by Chris Bentley

Object rendered with no shadow, appears to float above plane:

- Transforming polygons to "ground", creating shadow polygons for each object polygon
- Storing shadow information in shadow Z-buffer
- Calculating shadow pixels by tracing rays from points on object to light source location.
- Precalculating shadow volumes
- Calculating shadows using radiosity

- light at infinity
- local light source

**Case 1. light at infinity**

Light source at infinity:

For the case of a light source positioned infinitely far away, we will assume that all the rays reaching the object are parallel. This will allow us to solve the shadow equations once, and apply the solutions to every vertex in our object. Given 2 points:

- light point,
- vertex point,

We want to calculate:

shadow point,

From similar triangles we have:

Solving for :

If ** L ** is vector from point (**P**) to the light, then the
Point-Vector form of the line is:

Since we require that , this becomes:

or

Then, solving for :

with being similar.

In matrix form:

Now given the world coordinates of any polygon vertex, ** P **,
we can multiply:

This computes the projected shadow points of the polygon, which we can fill, producing a shadow polygon.

Shadows using "ground transformation" with two light sources at infinity:

**Case 2. local light sources**

Perspective shadow from local light source:

The equations for an infinite light source with parallel rays can be extended for the case of light sources that are positioned at some point in space, a finite distance away from the object being rendered. Note that now we will need to perform an additional calculation for every vertex in our object, because each vertex will, in general, have a different vector to the light. However, in this case too we can place most of our calculations in a matrix.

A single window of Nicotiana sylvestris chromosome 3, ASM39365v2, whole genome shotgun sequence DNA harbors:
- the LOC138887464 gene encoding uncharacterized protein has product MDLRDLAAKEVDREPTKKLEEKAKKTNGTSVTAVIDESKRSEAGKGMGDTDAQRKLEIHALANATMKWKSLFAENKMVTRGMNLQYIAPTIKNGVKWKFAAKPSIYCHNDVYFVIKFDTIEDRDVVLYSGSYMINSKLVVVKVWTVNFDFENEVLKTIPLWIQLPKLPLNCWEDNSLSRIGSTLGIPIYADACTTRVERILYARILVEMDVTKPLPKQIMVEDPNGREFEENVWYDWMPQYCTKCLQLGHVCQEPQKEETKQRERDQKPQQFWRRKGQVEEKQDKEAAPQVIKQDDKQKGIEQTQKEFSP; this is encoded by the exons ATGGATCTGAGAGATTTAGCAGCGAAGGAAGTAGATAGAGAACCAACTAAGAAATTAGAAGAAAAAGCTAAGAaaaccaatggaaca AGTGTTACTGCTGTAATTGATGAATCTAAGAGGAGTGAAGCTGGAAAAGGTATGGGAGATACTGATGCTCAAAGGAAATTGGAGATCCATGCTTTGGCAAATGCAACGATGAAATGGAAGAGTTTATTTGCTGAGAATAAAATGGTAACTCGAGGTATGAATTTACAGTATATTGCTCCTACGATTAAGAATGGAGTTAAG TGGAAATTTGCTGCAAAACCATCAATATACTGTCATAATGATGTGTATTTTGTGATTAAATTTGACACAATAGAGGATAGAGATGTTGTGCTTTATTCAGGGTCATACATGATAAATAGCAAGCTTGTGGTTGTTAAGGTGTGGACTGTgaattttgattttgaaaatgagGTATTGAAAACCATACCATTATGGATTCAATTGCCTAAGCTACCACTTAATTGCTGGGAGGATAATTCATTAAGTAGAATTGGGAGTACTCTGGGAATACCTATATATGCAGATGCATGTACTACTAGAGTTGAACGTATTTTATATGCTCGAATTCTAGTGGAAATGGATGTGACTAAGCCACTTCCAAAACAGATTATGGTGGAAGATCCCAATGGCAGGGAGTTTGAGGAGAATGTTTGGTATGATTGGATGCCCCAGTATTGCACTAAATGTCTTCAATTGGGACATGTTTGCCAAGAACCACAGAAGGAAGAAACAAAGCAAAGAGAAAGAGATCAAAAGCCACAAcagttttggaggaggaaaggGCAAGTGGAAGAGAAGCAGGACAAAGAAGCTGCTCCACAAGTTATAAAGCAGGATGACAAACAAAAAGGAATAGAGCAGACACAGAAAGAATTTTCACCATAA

If, now, ** l ** is the location of the light source, and (**P**) is
the polygon vertex, we can again use the Point-Vector form of the line:

Again, we require that , so:

and

with being similar.

By using the division performed when turning homogeneous coordinates into 3D coordinates, we can write the matrix:

Again, given the world coordinates of any polygon vertex, ** P **, we can
multiply:

and then homogenize to compute projected shadow point.

Shadows using "ground transformation" with local light source:

/* * get world coordinates of light */ copy_vect( light_point, view->lights[n]->world_coords ); /* * initialize shadow matrix, W, and then load rows, cols */ ident_mat( W ); W[0][0] = -light_point[2]; W[0][2] = light_point[0]; W[1][1] = -light_point[2]; W[1][2] = light_point[1]; W[2][2] = 0; W[3][3] = -light_point[2];And here is the code for multiplying a polygon's world coordinates by the shadow matrix to project the polygon onto the

/* * transform object world coordinates into z = 0 plane, using W matrix */ pt_matrix_mult( wpt, W, v[i].world_coords ); homo( v[i].world_coords ); /* * transform new coordinates of shadow point by viewing * and perspective transformations */ pt_matrix_mult( v[i].world_coords,cur_view->VPN,v[i].screen_coords); homo( v[i].screen_coords );

The Z-buffer method involves looking at the object from the point of view of each light in the scene, and computing a Z-buffer of the object as seen by each light. After this preprocessing is performed, the object is rendered from the "true" eye position. For every pixel visible to the eye, we will transform the object point into the light's view to determine whether that point was also visible to the light. If it was not, then that point is in shadow.